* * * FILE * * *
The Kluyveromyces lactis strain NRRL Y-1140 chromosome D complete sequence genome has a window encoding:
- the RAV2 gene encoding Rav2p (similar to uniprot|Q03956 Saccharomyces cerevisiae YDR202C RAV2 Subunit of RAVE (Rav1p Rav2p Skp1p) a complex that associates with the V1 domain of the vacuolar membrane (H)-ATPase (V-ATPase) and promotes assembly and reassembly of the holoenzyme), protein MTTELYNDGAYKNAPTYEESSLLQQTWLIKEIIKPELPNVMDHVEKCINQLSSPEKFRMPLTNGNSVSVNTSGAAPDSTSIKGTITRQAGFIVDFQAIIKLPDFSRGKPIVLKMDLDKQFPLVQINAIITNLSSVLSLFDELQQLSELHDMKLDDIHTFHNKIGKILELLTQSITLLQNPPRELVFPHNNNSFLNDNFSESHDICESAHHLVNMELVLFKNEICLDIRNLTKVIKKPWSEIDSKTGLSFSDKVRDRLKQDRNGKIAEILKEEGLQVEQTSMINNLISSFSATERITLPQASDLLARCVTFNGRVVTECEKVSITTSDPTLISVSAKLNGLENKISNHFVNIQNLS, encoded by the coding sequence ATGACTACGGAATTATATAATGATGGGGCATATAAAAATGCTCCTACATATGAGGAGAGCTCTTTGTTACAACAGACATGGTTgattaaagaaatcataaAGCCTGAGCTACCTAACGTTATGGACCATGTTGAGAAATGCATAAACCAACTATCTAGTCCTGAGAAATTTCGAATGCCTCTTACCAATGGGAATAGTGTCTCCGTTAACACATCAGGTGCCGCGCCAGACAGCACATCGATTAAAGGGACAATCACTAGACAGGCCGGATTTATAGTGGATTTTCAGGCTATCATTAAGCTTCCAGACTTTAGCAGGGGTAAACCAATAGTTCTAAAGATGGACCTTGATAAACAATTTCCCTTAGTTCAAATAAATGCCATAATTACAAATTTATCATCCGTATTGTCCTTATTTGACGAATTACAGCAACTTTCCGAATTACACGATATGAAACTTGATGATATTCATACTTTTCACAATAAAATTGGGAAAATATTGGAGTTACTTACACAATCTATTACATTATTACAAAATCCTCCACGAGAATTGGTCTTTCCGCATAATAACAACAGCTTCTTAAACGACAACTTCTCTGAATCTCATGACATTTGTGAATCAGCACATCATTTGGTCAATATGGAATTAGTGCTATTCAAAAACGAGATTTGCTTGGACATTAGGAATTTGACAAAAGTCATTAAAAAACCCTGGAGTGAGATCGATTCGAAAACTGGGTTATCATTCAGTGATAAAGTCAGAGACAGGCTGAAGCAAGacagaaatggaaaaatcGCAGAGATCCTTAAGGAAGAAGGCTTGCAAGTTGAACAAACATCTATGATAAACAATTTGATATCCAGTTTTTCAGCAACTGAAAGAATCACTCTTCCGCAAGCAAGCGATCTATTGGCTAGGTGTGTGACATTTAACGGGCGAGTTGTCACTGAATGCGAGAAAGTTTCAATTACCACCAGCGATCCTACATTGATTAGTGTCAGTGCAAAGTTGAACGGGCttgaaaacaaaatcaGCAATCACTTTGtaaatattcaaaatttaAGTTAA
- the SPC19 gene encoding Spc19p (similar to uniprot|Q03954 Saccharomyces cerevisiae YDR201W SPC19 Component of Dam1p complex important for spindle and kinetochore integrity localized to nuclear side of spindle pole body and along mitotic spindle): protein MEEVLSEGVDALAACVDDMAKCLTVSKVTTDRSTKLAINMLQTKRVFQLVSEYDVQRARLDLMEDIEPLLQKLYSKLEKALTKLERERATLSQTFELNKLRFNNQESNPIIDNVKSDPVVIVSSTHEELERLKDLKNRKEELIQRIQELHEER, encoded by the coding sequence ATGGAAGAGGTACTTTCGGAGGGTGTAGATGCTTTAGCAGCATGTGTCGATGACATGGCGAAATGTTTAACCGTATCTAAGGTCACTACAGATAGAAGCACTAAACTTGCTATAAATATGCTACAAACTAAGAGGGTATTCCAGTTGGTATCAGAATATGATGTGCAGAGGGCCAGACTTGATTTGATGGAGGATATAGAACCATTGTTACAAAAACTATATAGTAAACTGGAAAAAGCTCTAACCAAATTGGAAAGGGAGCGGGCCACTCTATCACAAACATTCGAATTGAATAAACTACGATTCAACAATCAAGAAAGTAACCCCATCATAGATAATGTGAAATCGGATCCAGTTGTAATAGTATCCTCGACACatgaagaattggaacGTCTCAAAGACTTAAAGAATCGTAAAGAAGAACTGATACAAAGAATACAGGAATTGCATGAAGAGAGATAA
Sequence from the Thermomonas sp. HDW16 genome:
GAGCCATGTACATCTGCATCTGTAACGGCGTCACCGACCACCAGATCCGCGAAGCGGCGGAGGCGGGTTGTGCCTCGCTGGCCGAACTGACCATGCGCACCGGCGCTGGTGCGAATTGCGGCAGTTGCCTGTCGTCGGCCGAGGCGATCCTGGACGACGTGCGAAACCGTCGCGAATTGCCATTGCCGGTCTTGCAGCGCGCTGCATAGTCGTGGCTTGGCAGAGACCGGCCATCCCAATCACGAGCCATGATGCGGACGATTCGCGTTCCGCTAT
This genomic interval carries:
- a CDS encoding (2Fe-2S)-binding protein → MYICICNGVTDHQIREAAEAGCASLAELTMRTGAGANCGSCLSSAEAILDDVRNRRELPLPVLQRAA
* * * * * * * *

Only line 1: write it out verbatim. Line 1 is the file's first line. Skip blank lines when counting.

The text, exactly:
The Kluyveromyces lactis strain NRRL Y-1140 chromosome D complete sequence genome has a window encoding: